We performed analyses for PCB and OCP residues per USEPA Method 8270C (USEPA 1996b). The analyses were done using a gas chromatograph (model 3800, Varian, Palo Alto, California, USA) coupled to an ion trap mass spectrometer (Saturn 2000, Varian). Separation was achieved with a capillary column (Rtx-5ms, 30 m×0.25 mm i.d., 0.25-μm film, Restek 12623, Restek, Bellefonte, Pennsylvania, USA) with helium at a flow rate of 2.0 mL/min as the carrier gas. A splitless injection of 4 μL was performed at 280 C. The oven was held at 45 C for 4 min and then was ramped to 320 C at a rate of 10 C/min. Compounds eluted from the column were fragmented by electron impact, with the mass spectrometer operated in a selective ion storage mode, whereas only fragments of interest were stored and measured.

We performed analyses of PBDE by gas chromatography coupled with high-resolution mass spectrometry as per USEPA Method 1614 (USEPA 2003), modified by the use of only two surrogates, a penta-brominated PBDE and a deca-brominated PBDE, for analysis due to the costs of purchasing labeled compounds for each congener. Separation of the target analytes was achieved with a gas chromatography system (model 6890, Agilent, New York, New York, USA) equipped with a Stx®-500 column (catalog no. 11543, 15 m×0.25 mm×0.15 μm df, Restek Corporation, U.S., Bellefonte, Pennsylvania, USA). The oven operating conditions were as follows: 80 C, hold 2 min; 20 C/min until 240 C was reached; 5 C/min to 265 C; and 10 C/min to 320 C/min, hold 6 min. A 4-μL splitless injection was performed at 320 C. Helium at 0.7 mL/min was used as the carrier gas. Detection of the PBDE congeners was achieved with a high-resolution mass spectrometer (Autospec Ultima NT, Waters Corporation, Milford, Massachusetts, USA). The instrument was operated at a resolution at or greater than 10,000, and single ion recording methods were constructed to improve sensitivity. Perfluorokerosene was used for mass calibrations, and the appropriate perfluorokerosene mass fragments were used as lock masses during PBDE analysis.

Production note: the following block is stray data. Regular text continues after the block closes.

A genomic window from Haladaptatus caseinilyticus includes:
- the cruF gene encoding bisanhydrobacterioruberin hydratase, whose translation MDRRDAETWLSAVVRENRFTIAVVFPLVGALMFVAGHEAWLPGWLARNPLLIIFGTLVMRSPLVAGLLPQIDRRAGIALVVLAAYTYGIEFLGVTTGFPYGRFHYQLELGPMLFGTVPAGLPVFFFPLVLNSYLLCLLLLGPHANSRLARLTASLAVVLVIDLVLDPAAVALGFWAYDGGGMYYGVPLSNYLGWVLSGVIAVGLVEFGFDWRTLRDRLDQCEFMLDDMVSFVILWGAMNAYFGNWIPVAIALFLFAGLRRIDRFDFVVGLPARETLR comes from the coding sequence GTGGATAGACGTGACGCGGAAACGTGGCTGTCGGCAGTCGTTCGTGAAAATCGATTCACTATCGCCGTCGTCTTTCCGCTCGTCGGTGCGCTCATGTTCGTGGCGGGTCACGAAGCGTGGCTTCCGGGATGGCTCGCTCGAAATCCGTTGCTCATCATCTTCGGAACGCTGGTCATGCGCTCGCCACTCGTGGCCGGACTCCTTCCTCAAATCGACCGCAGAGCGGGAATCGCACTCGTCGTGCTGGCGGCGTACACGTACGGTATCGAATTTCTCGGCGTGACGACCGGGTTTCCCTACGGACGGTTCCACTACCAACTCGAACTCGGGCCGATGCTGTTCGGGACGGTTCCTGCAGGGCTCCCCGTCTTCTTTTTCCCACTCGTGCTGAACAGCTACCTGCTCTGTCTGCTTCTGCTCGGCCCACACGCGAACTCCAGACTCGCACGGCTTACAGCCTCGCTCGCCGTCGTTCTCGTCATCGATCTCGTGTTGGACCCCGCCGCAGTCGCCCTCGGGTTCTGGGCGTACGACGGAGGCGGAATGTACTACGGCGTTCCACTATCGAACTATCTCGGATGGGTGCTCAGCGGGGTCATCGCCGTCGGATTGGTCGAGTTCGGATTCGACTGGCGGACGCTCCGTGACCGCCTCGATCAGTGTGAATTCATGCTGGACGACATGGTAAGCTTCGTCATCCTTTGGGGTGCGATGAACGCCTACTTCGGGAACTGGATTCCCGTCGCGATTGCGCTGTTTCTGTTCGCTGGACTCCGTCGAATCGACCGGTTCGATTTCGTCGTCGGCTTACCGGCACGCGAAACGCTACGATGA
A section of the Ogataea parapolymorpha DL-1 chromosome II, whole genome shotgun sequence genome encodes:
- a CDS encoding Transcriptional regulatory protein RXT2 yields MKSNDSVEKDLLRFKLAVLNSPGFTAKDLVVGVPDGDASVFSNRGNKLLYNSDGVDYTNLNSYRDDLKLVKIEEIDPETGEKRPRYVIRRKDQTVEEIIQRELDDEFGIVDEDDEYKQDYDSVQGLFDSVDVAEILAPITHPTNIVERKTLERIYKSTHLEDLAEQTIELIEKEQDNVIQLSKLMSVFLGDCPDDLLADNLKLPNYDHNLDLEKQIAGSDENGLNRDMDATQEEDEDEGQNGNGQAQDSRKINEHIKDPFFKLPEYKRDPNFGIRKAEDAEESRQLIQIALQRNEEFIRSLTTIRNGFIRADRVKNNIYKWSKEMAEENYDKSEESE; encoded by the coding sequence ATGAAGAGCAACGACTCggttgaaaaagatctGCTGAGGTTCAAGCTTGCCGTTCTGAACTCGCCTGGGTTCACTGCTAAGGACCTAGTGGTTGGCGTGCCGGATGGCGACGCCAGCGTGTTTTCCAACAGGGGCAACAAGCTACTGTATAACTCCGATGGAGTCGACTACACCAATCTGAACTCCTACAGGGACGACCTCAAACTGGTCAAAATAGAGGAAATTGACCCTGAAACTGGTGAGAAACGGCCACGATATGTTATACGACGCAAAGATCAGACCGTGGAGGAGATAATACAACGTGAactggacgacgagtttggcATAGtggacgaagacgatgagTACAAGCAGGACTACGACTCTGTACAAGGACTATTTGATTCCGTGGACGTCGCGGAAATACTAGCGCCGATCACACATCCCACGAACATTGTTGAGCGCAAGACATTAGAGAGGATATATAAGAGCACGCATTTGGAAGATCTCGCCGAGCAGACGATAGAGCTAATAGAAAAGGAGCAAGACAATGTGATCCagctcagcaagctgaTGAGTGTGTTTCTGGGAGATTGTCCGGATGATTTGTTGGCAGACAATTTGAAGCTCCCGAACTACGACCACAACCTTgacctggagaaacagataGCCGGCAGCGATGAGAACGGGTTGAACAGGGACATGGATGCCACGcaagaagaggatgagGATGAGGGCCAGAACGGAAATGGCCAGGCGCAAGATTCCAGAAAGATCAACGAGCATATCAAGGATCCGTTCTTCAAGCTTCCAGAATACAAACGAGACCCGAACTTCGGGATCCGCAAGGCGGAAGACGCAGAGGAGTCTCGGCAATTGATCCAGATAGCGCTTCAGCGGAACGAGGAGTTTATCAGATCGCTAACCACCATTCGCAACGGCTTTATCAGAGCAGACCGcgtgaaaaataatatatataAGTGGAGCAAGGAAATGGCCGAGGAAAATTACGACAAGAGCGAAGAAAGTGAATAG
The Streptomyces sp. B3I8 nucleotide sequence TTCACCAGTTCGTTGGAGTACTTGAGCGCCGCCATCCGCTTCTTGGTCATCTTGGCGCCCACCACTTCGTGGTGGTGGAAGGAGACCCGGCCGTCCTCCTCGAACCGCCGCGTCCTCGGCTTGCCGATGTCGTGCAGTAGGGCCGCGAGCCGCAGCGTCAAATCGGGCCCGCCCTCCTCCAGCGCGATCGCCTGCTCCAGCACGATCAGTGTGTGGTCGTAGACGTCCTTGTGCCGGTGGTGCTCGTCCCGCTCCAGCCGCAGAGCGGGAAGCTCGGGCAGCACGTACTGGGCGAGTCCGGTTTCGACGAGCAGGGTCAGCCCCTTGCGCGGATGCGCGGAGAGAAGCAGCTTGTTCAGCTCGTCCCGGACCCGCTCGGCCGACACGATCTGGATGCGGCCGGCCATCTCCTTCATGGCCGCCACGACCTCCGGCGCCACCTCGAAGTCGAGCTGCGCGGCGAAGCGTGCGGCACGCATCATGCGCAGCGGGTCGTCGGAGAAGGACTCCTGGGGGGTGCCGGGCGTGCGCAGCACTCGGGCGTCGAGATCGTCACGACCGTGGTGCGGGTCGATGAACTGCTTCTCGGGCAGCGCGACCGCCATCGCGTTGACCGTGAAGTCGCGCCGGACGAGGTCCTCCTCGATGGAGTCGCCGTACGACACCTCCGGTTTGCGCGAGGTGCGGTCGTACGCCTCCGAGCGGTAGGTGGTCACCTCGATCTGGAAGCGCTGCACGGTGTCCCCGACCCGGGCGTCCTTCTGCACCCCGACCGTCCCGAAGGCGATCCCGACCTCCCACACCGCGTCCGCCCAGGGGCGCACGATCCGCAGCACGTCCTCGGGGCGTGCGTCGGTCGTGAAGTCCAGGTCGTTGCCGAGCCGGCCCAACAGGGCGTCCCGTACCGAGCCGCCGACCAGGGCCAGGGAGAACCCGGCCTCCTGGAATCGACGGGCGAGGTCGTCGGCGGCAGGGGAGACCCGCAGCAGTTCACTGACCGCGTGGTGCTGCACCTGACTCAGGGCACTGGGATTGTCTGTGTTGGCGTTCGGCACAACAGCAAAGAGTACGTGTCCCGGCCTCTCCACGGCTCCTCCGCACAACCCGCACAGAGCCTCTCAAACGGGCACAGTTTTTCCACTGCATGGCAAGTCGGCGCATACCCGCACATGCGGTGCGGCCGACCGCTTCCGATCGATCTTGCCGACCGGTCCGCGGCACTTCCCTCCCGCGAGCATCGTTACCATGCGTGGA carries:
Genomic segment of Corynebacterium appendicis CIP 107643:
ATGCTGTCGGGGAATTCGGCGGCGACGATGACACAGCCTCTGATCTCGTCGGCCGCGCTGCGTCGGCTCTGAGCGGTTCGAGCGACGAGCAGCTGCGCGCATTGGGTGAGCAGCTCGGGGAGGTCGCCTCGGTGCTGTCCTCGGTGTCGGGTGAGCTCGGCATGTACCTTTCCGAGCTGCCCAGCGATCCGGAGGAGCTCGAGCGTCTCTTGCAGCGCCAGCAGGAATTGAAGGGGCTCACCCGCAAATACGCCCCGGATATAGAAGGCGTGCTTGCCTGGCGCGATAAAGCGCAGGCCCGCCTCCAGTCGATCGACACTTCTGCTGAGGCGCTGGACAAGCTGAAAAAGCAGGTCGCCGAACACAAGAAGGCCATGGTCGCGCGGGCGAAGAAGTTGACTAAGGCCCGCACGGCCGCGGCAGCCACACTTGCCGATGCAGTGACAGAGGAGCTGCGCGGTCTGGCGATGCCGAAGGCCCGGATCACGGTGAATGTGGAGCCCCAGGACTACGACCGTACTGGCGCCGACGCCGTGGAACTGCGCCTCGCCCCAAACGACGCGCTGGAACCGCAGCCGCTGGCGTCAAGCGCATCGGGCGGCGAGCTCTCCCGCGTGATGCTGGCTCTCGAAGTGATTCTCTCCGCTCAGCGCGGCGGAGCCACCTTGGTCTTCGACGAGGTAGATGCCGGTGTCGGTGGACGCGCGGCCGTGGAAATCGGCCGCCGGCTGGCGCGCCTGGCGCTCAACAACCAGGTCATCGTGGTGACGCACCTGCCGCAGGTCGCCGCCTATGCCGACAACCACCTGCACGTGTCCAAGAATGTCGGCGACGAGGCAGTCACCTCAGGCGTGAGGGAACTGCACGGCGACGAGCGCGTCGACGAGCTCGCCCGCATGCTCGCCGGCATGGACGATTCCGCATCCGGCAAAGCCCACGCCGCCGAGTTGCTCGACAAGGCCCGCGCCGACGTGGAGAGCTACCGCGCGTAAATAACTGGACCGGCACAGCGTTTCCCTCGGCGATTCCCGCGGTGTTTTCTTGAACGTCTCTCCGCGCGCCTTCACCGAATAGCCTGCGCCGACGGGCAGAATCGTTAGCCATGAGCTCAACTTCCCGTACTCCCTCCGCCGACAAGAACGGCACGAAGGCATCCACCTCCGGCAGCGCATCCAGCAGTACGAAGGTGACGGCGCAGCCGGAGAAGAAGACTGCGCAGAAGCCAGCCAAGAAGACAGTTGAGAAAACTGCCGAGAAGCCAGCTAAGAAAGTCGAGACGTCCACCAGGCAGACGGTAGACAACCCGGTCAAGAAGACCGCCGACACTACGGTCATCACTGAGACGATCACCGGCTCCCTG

Instruments were calibrated before each run with reference materials purchased from a certified vendor (Accustandard, New Haven, Connecticut, USA). Pentachloronitrobenzene was used as an internal standard during PCB and OCP gas chromatography mass spectrometry analysis. Decachlorinated PCB 209 was used as an internal standard during the PBDE analysis by gas chromatography coupled with high-resolution mass spectrometry.

Quality control